1. The Connection

The Connection

The excessive buildup of plaques which are highly composed of amyloid-beta proteins is a factor that is present in incarnations at least two of these diseases. In the case of IBM, it seems that the amyloid-beta triggers an immune response that then attacks the muscles, which leads to the weakness that characterizes the disease. This theory is somewhat supported by research where a vaccine to counter potentially associated retroviruses worked to help protect mice from IBM. While there’s certainly a long way to go, but there is other research suggesting the ability of Amyloid-beta to migrate, which sheds more light.

This evidence of ‘migration’ comes from a study in which healthy mice were kept in physical contact with mice who produced significant levels of amyloid-beta proteins. In the end, the healthy mice developed symptoms of Alzheimer’s disease. If this indeed is a case of migration, then it’s not entirely unreasonable assumption that the Amyloid-beta proteins could migrate through a single body. After all, amyloid-beta is not produced only in the brain; as evidenced by its presence in manifestations of IBM and perhaps DLB, there are other parts of the body that produce it, such as muscles, platelets and blood vessels.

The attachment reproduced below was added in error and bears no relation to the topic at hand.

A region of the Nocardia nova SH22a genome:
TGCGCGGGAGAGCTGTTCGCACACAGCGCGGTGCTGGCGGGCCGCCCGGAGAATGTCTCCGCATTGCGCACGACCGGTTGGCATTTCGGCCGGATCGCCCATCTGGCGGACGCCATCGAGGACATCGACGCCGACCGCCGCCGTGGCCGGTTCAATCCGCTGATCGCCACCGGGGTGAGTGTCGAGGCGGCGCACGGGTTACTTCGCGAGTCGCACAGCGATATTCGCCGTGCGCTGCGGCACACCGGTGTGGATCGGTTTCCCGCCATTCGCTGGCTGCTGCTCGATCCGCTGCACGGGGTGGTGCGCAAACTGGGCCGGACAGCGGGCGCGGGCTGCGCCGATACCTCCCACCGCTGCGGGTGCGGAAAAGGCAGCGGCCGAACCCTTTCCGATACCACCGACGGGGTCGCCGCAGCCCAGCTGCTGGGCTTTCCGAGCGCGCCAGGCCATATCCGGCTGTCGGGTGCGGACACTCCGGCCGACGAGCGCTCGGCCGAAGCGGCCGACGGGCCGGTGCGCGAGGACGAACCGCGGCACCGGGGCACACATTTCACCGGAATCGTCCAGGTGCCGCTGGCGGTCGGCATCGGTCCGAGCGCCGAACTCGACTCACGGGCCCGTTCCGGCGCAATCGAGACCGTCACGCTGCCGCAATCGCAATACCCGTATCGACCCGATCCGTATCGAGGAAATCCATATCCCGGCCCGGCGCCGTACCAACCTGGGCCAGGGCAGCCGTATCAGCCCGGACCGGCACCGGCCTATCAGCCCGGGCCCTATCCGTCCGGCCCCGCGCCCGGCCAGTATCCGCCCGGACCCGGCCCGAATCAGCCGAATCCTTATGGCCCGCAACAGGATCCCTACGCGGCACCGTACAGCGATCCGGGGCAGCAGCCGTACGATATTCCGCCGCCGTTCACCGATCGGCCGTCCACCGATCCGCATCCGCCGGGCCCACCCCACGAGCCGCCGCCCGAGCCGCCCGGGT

With all that being said, there is still simply too much that is conjecture at this time. Perhaps the links uncovered among these diseases and amyloid-beta proteins are clues into the nature and origin of Alzheimer’s. Perhaps it can start in the brain or the body, or at the very least, start in the brain based on a bodily trigger. If it is a matter of whole-body amyloid-beta protein presence, perhaps we can develop a more effective means to identify and treat this before Alzheimer’s appears. Only time and more research will be able to uncover those answers for us.

Related: 11 Predictors of Alzheimer’s You Didn’t See Coming
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